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Authorities have found rat poison in Romaine lettuce and have started a recall
Free grocers and a market bought Romaine lettuce from a wholesaler in Frankfurt am Main. A rat poison was found in the salad during a food safety check. Consumers who have eaten this salad should see a doctor quickly to rule out serious illnesses.
Food warning by the authorities The health authorities warn in a recent message about the consumption of Romaine lettuce from Italy. “The product used is the rat poison Raticid. If the contaminated salad has been consumed, a doctor should be consulted urgently ”. The fruit and vegetable wholesaler Özdemir from the Frankfurt wholesale market has recalled the salad with the name "ortofrutticola La Trasparenza" due to the toxic find. A recall was also reported on the “Food Warning” portal of the federal states and the Federal Office for Consumer Protection and Food Safety.
According to a spokesman for the regulatory authorities, the affected salad "could show traces of rat poison in the form of small blue granules". The contaminated lettuce was delivered in staircases, each with 12 heads, to individual “flying dealers in the Rhine-Main area and to the Istanbul market in Offenbach”.
Some salad boxes are still in circulation
According to the authorities, the dealer discovered the blue rat poison grains himself. After the find, the greengrocer immediately informed the food inspection, reports a spokesman for the health department. "104 out of 110 vegetable crates were destroyed on the wholesale market". So far, two boxes that were delivered to Offenbach have been destroyed. Another box was most likely bought by a customer. Four other boxes had gone to a vegetable middleman. After that, these were probably also sold to consumers.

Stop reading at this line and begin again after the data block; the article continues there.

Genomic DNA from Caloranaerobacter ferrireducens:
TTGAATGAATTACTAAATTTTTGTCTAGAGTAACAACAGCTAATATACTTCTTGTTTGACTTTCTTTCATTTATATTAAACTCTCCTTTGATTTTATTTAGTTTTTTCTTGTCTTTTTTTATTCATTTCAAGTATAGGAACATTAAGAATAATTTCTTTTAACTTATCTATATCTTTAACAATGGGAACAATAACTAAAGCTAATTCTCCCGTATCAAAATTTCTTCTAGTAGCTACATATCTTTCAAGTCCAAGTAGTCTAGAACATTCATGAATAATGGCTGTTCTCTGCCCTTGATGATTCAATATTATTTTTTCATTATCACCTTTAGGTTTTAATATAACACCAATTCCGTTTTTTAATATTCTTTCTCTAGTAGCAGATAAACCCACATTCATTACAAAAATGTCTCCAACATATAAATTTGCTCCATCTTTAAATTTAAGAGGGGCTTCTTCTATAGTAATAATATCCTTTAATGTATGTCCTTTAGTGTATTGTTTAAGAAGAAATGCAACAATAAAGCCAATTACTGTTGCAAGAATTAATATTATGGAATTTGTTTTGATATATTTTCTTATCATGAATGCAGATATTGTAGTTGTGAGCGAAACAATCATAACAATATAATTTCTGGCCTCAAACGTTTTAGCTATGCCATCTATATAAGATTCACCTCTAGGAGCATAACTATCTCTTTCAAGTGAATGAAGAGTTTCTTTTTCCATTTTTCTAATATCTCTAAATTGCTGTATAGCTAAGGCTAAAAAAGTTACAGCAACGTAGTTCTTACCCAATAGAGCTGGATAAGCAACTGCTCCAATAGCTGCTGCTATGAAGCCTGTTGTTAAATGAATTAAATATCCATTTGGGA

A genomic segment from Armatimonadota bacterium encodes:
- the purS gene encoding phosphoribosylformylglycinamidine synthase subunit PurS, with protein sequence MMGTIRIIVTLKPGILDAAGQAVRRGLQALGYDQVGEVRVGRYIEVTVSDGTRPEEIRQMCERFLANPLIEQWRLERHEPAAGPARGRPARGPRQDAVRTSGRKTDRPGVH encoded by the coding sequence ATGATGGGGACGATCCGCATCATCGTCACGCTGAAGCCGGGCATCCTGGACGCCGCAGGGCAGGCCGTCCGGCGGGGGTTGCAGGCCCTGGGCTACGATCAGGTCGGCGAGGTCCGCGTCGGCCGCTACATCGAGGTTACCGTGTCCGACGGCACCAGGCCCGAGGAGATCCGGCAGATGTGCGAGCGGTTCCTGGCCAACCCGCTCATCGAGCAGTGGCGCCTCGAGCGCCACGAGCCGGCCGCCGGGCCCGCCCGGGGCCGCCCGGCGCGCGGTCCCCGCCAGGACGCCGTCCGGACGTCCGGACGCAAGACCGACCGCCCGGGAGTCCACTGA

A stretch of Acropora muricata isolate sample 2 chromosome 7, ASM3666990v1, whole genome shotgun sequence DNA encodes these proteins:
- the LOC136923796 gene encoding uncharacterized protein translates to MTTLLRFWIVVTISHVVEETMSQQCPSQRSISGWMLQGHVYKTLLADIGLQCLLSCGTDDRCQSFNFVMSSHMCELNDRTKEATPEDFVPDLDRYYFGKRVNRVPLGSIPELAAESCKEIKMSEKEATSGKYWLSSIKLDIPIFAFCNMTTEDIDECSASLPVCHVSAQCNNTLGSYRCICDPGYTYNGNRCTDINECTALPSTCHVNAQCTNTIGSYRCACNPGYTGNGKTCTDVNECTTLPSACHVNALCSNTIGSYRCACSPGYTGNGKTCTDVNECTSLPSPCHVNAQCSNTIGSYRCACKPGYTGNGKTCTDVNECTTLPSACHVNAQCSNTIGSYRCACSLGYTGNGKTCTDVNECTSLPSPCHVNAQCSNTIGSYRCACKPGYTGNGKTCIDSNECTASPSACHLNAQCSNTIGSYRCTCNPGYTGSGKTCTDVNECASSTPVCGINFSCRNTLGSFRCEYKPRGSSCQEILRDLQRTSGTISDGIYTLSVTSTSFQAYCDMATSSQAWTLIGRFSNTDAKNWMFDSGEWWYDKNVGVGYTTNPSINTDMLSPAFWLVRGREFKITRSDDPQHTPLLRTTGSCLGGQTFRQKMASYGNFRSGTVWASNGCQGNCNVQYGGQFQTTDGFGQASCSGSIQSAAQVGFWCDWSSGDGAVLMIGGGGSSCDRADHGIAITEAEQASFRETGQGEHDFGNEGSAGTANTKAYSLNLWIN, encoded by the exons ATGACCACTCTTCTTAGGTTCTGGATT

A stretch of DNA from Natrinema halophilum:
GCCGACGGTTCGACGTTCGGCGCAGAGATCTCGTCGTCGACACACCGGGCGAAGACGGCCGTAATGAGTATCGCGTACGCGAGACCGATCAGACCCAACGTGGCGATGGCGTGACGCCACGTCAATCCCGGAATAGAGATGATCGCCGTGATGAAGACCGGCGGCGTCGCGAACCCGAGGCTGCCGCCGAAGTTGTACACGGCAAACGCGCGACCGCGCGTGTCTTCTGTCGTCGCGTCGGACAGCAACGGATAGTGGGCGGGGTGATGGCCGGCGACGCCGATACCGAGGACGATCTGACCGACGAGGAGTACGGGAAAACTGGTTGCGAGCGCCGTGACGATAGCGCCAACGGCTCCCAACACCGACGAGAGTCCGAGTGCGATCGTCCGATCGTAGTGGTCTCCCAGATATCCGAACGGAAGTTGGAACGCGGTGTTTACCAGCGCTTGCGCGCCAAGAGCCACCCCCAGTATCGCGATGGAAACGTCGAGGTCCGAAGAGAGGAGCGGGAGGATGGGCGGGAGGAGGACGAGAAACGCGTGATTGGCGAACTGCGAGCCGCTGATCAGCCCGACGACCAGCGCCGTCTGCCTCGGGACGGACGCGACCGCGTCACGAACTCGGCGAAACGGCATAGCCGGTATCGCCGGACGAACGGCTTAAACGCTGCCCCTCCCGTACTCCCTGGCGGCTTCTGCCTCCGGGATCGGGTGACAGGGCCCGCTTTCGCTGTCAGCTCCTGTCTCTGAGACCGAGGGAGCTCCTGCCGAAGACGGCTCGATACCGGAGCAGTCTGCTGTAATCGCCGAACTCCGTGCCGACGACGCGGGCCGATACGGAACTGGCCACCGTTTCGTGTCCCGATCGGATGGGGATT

Consumers who have already bought the salad should destroy it immediately and never eat it. Anyone who has already eaten the salad should immediately consult a doctor or a clinic to have poisoning clarified.
Rat poison affects health Rat poison can only be detected in humans after approximately six to eight hours after consumption. If the poison was ingested once in a minimal dose, the poison may cause bleeding. Hemorrhagic diathesis, for example, causes spontaneous bleeding that is difficult to stop or the nose begins to bleed for no apparent reason. If rat poison is fed more frequently through food intake, patients can expect bleeding tendencies that are long and lasting up to eight months. The Poison Control Centers also answer further questions about the salad. (sb)